Monday, September 16, 2013

Parenting: Easy to have opinions about. Hardest to actually do.

I just read a post titled "Dear parents, you need to control your kids. Sincerely, non-parents.” While the article itself has some important points, I wasn't a huge fan of the way he ridiculed a ridicule-er, so I have summarized those important points below.  (Seriously, this IS the short version) ;-)

While at a store, Matt Walsh (a parent himself) heard a toddler in the middle of a tantrum. His first thought: “It happens. Toddlers are notorious for losing their cool at the most inconvenient times. Nobody likes to hear it, but it happens. . . It’s humiliating and emotionally draining, but what can you do? . . .[I]t’s not always that simple; maybe you don’t have time to shut down the whole operation just because Billy’s gone nuclear.” 
When he ended up coming across the woman, it looked like the child was told “no” to a purchasing a sugar cereal. He further thought, “She could bribe her kid into silence, but she was sticking to her guns. Good for her, I thought. Sure, if she’d only meet his ransom demands, my. . .purchasing experience would be a bit more pleasurable, but I was rooting for her nonetheless.”

Then Walsh ran into a 20 yr old fan.  The fan turned to him loudly enough for the mom to hear, and in a superior voice remarked, “Man, some people need to learn how to control their [blanking] kids,” to which Walsh told the fan to mind his own business.

After the offended ex-fan left, Walsh witnessed the explosive kid bump into a display, knocking items onto the ground. Walsh started to help pick stuff up, but the mom said she wanted her son to do it, since he had made the mess. Walsh told readers, “A lot of people would buckle under the pressure of having sonny going psycho in aisle 7, while, seemingly, the whole world stops to gawk and scrutinize, but this lady stayed cool and composed.”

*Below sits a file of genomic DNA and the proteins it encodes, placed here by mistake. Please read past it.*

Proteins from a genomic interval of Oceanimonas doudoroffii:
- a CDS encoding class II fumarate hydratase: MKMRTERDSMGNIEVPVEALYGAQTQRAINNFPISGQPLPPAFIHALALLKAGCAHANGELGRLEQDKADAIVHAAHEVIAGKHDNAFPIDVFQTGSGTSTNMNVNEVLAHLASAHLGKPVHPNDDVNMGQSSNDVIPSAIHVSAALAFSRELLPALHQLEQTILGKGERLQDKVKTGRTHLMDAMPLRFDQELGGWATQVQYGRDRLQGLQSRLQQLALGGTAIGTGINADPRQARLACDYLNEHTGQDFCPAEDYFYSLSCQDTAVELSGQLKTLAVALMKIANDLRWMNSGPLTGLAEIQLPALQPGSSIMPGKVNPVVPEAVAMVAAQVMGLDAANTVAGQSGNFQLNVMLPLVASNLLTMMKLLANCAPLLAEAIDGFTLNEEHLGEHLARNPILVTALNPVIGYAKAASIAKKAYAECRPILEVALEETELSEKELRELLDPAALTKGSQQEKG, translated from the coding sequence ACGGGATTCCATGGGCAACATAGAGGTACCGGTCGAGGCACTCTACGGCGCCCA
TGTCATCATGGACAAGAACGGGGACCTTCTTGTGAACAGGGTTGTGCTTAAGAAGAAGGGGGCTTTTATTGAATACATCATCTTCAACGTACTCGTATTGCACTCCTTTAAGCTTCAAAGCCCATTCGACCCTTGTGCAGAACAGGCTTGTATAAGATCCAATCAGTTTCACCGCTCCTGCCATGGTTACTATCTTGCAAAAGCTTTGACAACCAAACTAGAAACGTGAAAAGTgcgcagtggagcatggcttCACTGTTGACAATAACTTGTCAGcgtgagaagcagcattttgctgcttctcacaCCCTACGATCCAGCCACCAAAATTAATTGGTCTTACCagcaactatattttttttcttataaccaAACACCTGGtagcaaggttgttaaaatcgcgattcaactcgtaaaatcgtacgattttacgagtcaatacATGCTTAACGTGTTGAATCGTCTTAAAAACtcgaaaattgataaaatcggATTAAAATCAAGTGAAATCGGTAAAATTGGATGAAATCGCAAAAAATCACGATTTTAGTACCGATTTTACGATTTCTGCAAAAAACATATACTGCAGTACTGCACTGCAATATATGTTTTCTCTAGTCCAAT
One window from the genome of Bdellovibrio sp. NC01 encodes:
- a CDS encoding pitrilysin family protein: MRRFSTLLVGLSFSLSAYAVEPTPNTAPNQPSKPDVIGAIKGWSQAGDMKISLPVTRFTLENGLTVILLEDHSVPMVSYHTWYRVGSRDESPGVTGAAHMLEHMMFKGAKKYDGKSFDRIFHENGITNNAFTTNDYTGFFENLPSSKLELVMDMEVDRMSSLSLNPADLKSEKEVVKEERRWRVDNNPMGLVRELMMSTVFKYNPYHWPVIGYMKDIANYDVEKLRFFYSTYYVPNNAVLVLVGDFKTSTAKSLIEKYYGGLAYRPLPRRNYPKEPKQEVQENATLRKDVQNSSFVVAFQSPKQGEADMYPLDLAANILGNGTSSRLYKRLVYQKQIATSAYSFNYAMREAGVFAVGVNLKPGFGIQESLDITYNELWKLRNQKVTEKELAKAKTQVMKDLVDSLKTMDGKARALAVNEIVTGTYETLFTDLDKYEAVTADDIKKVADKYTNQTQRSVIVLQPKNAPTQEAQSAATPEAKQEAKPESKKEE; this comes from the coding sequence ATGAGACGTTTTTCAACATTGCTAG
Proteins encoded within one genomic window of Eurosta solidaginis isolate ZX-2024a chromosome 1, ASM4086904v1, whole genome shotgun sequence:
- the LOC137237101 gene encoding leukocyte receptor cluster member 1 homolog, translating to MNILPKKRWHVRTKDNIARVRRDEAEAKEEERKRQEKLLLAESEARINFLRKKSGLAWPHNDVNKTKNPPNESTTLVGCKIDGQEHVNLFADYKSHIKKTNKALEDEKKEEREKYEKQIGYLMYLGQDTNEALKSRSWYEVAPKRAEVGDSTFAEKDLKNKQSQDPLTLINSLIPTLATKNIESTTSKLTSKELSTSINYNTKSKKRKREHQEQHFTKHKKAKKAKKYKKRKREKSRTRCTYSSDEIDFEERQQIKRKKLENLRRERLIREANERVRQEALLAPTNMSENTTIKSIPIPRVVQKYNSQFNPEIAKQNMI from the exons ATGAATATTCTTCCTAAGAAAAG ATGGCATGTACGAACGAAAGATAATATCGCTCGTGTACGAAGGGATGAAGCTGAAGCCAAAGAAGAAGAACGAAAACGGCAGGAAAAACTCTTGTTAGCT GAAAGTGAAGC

Here's the point of this experience:

Why do people calculate that

Instead, it should read: MISBEHAVING CHILD = NORMAL CHILD

I have been hurt by this before.  A woman who didn't think I could hear her turned to an employee, telling them how horrible my children were and that I was "letting" them get away with it.  She knew nothing of the context of my situation.  Even though knew the context, it still really hurt my feelings and made me question my worth as a mom.  Even if there had been no context to the situation, though, I was being a mom.  It's an imperfect experience that others sometimes witness because we moms don't normally hide out in our homes just to appease others from witnessing our kids be normal, especially since they could never learn to be contributing members of society that way.  And because we eventually have to make it to stores to replenish food and household items to take care of said kids.

Walsh went on to explain that the math doesn't work with this calculation, since a kid “going berserk in a grocery store doesn't indicate the quality of his parents, anymore than a guy getting pneumonia after he spends six hours [poorly dressed] in the snow indicates the quality of his doctor. Grocery stores are designed to send children into crying fits. All of the sugary food, the bright packaging, the toys, the candy — it’s a minefield. The occasional meltdown is unavoidable, the real test is how you deal with it. This mother handled it like a pro. She was like mom-ninja; she was calm and poised, but stern and in command. . . . [A] non-parent doesn’t realize that, unless they plan on using a muzzle and a straightjacket, there is nothing they can do to tantrum-proof their toddler.”

Walsh concluded his post with some profound words: 

“Parenting is the easiest thing in the world to have an opinion about, but the hardest thing in the world to do.”

He then gave an example: “You shouldn’t scrutinize parents when you aren’t one, for the same reason I wouldn’t sit and heckle an architect while he draws up the blueprint for a new skyscraper. I know that buildings generally aren’t supposed to fall down, but I don’t have the slightest clue as to how to design one that won’t, so I’ll just keep my . . . architectural opinions to myself.”

My point of summarizing this article and posting about it?  Let us all be more compassionate to each other, as parents, as community members, as human beings.  It's so much easier to voice opinions about how we think people should be living their lives than to actually be in their shoes ourselves.

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